The hunt for suspects in Tuesday's terrorist attacks has moved online.
On Wednesday, both America Online and EarthLink acknowledged that they are working with the FBI to turn over specific information that may be relevant to the case.
"We are cooperating with them in this ongoing investigation," said Nicholas Graham, spokesman for Dulles, Va.-based AOL, a division of AOL Time Warner. Although Graham wouldn't provide details, he denied reports that the company had agreed to install a Carnivore surveillance system.
"We are able to provide them with information on an immediate basis," he said, stressing that such an ability made Carnivore unnecessary. The FBI developed Carnivore, now renamed DCS1000, to allow it to wiretap communications that go through Internet service providers.
EarthLink's vice president of communications, Dan Greenfield, confirmed that the Atlanta-based ISP was served with a warrant under the Foreign Intelligence Surveillance Act (FISA) to turn over information.
FISA limits the ability of intelligence and law enforcement agencies--essentially the FBI, the CIA and the military information-gathering National Security Agency--from spying on the American public. The warrant covers investigations relating to the leakage of information to a foreign government and requires less burden of proof than a warrant in a criminal case. The directors of the FBI and the CIA as well as the secretaries of state and defense are the only government officials allowed to request a FISA warrant.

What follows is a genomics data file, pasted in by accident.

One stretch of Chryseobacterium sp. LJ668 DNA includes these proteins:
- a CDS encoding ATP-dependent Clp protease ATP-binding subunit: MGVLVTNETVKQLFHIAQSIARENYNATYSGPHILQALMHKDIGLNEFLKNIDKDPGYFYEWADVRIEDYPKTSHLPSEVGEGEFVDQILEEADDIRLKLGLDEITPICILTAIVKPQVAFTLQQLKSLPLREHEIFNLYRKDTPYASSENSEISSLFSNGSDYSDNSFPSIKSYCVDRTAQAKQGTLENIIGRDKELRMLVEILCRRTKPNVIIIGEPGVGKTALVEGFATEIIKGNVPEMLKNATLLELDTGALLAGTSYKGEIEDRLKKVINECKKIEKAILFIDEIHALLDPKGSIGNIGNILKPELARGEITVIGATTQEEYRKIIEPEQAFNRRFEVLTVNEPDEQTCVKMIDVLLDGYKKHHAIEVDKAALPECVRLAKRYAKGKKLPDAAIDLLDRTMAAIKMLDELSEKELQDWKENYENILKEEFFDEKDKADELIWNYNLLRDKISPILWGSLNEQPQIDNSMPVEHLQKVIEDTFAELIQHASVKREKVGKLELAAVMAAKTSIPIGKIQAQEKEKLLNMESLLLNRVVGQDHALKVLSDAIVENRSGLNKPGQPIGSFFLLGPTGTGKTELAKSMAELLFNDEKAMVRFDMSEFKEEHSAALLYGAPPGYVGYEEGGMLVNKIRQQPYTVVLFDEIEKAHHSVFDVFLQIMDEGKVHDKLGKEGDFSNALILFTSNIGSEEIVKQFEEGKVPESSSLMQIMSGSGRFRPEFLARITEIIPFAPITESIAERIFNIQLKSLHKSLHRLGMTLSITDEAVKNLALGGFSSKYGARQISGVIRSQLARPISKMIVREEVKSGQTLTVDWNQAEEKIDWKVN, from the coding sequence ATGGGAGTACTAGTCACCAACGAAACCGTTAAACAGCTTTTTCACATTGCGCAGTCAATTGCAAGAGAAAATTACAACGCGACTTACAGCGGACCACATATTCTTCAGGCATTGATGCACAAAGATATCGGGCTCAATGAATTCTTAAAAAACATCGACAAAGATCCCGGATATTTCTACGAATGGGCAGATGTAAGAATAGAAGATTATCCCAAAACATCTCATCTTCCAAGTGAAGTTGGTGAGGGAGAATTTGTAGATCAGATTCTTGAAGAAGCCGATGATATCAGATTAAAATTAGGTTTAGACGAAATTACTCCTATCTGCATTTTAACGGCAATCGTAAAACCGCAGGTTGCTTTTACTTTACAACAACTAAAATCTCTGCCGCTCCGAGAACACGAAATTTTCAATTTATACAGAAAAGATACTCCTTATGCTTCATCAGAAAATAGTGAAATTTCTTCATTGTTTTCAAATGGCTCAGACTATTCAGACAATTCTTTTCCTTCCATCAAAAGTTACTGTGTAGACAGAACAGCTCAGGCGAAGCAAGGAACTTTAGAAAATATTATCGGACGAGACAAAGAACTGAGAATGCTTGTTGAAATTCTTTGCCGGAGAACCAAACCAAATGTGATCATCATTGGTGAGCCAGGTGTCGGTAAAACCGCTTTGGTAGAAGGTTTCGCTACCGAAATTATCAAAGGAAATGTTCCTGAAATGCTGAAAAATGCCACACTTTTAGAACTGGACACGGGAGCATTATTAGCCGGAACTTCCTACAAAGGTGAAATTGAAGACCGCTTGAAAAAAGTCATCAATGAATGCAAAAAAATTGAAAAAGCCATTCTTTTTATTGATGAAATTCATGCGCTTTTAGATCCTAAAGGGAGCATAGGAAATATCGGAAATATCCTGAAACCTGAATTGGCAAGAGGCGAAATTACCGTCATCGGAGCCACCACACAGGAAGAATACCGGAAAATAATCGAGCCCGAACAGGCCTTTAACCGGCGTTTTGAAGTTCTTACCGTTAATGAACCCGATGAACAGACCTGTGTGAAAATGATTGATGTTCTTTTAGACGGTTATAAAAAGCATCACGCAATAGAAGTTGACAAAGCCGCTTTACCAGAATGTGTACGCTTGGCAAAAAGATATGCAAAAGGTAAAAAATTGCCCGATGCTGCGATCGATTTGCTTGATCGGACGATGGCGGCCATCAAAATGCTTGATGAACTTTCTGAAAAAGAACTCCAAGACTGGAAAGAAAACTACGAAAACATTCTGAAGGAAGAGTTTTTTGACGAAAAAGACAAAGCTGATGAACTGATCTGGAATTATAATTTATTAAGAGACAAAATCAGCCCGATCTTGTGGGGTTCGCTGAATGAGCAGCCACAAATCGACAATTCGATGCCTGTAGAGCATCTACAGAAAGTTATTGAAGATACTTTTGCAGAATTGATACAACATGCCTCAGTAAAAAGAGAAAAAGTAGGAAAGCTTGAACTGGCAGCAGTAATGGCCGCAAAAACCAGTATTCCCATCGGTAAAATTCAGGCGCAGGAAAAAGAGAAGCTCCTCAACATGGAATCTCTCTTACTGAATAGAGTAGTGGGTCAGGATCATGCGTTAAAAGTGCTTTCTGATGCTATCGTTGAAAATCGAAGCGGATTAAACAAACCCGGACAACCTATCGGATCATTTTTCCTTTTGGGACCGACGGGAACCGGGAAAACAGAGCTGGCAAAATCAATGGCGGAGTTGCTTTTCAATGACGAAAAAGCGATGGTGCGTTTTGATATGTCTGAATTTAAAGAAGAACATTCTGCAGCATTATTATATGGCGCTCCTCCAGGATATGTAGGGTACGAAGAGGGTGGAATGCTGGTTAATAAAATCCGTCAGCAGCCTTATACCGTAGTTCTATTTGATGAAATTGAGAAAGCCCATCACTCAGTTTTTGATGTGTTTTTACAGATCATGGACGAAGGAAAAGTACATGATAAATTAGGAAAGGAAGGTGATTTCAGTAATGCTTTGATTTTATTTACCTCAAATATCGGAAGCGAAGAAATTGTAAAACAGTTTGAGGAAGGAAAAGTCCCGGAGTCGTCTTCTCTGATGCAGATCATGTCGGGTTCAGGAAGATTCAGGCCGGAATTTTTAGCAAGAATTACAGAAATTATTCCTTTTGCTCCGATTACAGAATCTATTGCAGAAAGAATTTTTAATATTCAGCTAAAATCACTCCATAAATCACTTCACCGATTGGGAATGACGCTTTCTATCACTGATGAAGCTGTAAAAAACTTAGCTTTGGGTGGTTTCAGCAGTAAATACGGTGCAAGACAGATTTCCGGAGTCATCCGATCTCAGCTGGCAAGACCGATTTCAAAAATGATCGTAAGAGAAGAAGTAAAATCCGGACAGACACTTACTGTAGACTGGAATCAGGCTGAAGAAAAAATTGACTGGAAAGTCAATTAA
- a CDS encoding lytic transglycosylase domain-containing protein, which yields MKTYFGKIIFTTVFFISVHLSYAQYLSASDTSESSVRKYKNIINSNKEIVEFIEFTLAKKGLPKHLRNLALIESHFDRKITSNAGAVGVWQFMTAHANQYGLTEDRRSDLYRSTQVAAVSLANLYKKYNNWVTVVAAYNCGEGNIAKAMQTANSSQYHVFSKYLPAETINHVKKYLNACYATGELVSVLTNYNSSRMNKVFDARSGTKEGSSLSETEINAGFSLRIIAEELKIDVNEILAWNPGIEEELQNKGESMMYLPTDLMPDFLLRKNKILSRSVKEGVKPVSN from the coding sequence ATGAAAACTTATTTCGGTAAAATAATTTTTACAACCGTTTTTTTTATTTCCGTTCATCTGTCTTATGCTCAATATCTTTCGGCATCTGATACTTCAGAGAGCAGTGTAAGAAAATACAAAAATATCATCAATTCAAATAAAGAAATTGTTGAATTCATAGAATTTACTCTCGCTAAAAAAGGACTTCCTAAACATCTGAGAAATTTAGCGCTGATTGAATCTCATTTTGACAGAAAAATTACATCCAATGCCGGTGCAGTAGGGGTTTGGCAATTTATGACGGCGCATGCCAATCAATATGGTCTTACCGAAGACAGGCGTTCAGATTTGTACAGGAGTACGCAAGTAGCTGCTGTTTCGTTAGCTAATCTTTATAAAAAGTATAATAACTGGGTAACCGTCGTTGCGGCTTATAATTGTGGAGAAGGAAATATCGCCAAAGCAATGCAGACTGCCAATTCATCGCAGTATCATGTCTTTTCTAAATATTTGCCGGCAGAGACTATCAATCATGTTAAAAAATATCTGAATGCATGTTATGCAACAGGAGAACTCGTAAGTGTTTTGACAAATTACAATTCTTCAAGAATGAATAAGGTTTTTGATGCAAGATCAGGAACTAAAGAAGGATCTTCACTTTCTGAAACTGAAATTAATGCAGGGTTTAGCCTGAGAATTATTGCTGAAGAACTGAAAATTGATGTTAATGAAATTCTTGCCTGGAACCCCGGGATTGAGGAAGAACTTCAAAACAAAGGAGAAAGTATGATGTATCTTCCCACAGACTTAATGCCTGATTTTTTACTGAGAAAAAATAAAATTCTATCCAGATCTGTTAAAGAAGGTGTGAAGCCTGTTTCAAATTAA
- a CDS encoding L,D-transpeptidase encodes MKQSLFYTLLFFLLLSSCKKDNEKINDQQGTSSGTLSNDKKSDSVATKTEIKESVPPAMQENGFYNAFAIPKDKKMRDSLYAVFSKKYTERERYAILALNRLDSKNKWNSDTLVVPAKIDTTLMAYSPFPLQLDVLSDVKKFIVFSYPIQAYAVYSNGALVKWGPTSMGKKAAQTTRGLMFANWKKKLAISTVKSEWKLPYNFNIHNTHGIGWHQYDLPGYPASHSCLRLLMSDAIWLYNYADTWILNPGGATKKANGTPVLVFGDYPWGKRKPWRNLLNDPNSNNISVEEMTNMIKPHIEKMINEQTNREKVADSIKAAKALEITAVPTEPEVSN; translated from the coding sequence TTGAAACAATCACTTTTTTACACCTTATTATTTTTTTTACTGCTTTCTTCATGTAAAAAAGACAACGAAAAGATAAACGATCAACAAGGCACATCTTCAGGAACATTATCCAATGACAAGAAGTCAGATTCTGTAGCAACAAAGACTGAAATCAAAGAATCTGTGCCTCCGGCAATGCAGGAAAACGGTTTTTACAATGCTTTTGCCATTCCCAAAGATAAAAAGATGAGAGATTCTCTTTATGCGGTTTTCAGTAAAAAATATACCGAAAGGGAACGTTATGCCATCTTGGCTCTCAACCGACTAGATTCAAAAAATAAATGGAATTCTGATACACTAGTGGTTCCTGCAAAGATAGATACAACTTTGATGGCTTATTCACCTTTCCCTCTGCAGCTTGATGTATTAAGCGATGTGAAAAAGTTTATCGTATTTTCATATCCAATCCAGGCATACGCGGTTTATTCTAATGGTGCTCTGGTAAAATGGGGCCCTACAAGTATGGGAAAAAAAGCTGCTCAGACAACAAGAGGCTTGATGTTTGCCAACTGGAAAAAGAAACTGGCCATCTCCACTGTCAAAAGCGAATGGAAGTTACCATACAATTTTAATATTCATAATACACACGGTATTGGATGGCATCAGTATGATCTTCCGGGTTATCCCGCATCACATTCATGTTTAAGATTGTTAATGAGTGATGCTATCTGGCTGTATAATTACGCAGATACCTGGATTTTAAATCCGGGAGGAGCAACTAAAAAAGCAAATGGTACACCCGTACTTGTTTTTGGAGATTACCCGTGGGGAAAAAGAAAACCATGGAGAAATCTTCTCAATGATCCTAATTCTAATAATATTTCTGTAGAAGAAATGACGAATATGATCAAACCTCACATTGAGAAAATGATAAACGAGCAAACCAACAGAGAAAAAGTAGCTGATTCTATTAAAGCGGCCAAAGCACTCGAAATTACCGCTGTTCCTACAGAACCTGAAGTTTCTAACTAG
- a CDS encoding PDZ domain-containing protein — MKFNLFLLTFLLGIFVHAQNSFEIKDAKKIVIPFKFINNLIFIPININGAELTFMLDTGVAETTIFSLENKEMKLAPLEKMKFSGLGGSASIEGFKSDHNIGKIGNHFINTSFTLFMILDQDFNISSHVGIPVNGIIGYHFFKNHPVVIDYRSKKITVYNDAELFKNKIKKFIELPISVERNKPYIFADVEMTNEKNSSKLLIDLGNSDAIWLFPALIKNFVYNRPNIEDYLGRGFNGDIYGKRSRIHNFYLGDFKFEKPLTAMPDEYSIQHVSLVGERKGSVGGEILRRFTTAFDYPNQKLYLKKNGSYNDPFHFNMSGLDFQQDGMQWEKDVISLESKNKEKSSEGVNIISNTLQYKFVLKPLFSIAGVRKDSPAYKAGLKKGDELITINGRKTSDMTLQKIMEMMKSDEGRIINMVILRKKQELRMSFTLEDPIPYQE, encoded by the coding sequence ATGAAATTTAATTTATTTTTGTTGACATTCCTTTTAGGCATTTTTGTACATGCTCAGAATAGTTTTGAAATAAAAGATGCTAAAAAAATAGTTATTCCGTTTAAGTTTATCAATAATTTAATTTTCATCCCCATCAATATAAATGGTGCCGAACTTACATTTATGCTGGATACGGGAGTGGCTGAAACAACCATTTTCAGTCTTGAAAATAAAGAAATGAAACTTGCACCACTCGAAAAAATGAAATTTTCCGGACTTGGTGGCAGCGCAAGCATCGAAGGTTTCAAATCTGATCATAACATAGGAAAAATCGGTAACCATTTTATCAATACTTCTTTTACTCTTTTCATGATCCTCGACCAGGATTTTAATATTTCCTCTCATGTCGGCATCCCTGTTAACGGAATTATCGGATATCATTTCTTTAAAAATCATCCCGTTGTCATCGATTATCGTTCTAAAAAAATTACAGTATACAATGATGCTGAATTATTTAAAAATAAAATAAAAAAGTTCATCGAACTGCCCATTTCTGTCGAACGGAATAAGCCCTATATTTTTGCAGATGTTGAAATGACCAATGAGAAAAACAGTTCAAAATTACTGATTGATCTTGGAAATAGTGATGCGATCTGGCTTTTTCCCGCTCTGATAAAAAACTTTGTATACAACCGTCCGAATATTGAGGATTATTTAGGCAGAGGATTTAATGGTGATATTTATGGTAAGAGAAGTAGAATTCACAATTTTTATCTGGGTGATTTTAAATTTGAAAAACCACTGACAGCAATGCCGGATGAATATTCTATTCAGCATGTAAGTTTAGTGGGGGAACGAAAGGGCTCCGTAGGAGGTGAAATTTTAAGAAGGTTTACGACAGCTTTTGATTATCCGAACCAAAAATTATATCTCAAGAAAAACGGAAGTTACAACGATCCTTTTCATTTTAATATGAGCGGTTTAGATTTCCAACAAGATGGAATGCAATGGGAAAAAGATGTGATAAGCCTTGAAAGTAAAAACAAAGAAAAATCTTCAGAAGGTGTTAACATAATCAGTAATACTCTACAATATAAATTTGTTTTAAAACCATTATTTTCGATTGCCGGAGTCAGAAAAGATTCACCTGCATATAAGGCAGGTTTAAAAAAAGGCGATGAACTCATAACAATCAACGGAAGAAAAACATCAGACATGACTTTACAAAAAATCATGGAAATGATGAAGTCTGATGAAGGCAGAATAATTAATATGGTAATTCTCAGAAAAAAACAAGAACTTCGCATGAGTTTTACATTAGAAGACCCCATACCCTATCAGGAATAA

Calling the warrant "equivalent to a wiretap," Greenfield also denied that the company had let the FBI install a Carnivore system.
"We are not installing any equipment," he said. "We are cooperating with a very specific request. There are concerns from our customers that we are giving arbitrary access to our network, and we are not."
Most of the clues that have turned up so far in the hunt for suspects have been dug up through typical investigative footwork, not high-tech sleuthing.
News Source: ZDnet News